I finally found it, after much clicking, by tracing a convoluted series of links from the FAQs page. In an FAQ discussing available speeds, it states:

Comcast High-Speed Internet Service + $10 Add-on for Speed
$10 Add-on for Speed delivers you a 100% Pure Broadband experience. Super blazing fast speeds (6Mbps downstream and 768Kbps upstream) will help you fly through the Web's most graphic-heavy sites.

Finally! This was the info I was looking for -- for only $10 more a month (about 23% more money), download speed increases by 50% (4Mbps to 6Mbps). Even better for me, as I do a lot of this, upload speed increases by 100% (384Kbps to 768Kbps). Since I rely heavily on my connection, this added investment was a no-brainer for me.

This package is officially called the '$10 Add-on for Speed,' which is what you need to know to order it. So if you have Comcast, and want some additional speed for a bit more money, it might be worth a phone call -- unless you're in the Portland area, then don't upgrade, as I want all the bandwidth for myself! :)

The “joy” of travel in the digital age

Note: This post originally appeared on my friend Kirk McElhearn's blog, Kirkville, back in January, as I didn't have a blog site at that point. I wrote it shortly after returning from the Macworld show in San Francisco, as I was amazed at the amount of stuff I had to take for such a short and simple trip! I'm reproducing it here just so it becomes part of the archives...

wire jumbleLast week [January, 2005], I had the pleasure of speaking about Mac OS X (one of my favorite subjects) at the Macworld Expo in San Francisco (thanks to everyone who came to my sessions!). Since I live in Portland, Oregon, I had to pack for a plane trip to the 'big city.' That's when the fun began...

Traveling has become a much more complex endeavor than it used to be. A decade ago, packing for a three-day business trip would require nothing more than insuring that you had sufficient clothes in your bag, the required personal care items, and perhaps your address book and maybe even a calculator. But that was about it.

Packing today, especially if you're giving a presentation, is a whole different ballgame, as you can see in the image at right (larger version)

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The technology of baby monitors…

Baby monitorsRemember I warned you that anything of interest to me was fair game for The Robservatory? Well, here's the first non-Mac-related post, but it's at least vaguely technology related.

My wife and I have a nearly two-year-old daughter, Kylie. Way back when at the baby shower, someone gave us The First Year's 900 MHz Two Receiver Monitor set. For those without children, the purpose of these devices is to dramatically increase the stress level in new parents. After placing the transmitter in the child's room, the receivers pick up the child's every sound. So basically, every noise your child makes at night or while napping becomes something new to worry about -- "Honey, did that breath sound labored? Is she getting a cold? Did you remember the blanket, I think her teeth are chattering! Is she breathing? I can't hear her now -- quick, go check on her!!"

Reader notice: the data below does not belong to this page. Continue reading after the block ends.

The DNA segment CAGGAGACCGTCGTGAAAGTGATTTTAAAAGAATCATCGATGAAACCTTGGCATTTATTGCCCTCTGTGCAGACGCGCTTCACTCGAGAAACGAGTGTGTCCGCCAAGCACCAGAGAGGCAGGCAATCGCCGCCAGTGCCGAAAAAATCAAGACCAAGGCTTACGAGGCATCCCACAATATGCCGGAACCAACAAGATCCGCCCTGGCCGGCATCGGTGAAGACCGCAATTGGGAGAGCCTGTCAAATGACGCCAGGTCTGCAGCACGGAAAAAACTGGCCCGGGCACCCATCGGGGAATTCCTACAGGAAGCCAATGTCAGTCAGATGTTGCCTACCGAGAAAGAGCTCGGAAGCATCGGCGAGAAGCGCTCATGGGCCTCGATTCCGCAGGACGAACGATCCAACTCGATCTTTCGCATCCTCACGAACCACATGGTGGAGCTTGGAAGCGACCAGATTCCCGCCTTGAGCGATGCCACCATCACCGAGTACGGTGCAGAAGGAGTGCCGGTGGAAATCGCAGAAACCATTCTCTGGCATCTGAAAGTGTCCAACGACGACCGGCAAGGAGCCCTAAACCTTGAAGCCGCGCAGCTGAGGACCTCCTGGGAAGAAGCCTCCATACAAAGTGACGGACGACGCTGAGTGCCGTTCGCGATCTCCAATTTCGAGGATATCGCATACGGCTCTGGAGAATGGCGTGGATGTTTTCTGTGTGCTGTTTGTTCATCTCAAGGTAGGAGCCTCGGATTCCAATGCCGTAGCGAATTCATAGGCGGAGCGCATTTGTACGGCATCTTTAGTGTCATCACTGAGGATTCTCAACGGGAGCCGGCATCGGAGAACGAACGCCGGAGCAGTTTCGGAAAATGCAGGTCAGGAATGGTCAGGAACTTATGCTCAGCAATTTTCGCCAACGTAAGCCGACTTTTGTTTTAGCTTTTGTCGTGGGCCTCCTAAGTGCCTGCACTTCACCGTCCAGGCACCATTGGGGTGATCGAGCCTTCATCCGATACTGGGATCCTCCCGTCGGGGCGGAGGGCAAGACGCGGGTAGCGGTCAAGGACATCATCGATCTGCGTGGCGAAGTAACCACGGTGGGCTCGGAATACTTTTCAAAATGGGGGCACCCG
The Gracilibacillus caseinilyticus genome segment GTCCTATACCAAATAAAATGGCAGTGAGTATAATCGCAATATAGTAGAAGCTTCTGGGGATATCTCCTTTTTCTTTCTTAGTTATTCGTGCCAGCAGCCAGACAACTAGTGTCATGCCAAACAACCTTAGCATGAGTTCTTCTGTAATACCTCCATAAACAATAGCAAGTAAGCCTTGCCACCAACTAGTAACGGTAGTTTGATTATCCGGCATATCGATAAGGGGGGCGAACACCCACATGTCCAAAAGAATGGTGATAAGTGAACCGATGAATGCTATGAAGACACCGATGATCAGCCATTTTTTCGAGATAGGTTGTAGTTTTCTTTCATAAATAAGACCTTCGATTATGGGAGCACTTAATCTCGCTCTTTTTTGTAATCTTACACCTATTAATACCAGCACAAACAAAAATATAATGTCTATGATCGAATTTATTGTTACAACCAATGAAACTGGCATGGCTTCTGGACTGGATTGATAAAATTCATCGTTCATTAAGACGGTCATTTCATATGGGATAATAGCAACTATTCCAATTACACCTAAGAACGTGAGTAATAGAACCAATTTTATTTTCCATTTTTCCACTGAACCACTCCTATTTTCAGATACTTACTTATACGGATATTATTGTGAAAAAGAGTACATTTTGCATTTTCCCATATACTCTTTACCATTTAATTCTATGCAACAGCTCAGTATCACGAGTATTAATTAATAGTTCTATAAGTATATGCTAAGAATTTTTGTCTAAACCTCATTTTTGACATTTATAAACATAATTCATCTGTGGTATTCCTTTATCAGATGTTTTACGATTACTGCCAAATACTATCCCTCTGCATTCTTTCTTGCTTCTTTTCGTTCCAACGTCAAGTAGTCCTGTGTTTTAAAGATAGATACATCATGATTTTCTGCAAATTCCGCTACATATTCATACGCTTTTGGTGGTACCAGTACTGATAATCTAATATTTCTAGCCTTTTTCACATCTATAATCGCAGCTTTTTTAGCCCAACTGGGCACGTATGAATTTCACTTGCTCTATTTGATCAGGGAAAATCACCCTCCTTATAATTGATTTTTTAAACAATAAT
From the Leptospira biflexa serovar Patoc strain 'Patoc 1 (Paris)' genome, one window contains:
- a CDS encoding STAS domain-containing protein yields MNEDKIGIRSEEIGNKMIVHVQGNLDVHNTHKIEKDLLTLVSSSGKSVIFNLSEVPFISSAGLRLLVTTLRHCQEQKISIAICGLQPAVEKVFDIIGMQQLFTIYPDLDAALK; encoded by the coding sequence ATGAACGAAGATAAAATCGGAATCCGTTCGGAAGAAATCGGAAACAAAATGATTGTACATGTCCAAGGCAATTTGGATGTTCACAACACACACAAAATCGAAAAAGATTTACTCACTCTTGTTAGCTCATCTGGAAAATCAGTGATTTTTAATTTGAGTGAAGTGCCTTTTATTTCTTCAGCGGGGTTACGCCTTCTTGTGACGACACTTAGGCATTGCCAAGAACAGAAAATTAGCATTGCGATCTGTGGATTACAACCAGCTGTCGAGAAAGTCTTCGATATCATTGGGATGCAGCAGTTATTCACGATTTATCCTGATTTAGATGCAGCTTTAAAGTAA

In all seriousness, these are very handy devices for monitoring your child without having to sit outside the door to their room. In our case, Kylie's room is upstairs and on the other side of the house from ours, and I sleep quite soundly, so I really need the speaker to jar me awake in case she needs something overnight. So why am I talking about monitors here? While our unit worked well at first, it had recently started to get very noisy. Every so often (like 10 times a minute, really!), we'd get a loud burst of static, or very loud "white noise" sound that would last 20 seconds or so. Sometimes we could even hear half of the neighbor's phone conversations.
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Two older articles

Macworld logoThe following two article were posted on prior to the launch of my blog. I'm referencing them here in one article, just so they'll have some representation on my blog.

  • [April 2005] Volunteering for our local PBS station's pledge drive, I was quite surprised to find a room full of iBooks. So I wrote about it, after interviewing some of those responsible for making it happen.
  • [May 2005] Widget security: fact and fiction: This is my perspective on the security risk (or lack thereof) with the then-new OS X 10.4's Dashboard widgets.

The remainder of my articles will be posted in their own stories here; you can read them all by looking at the Macworld category.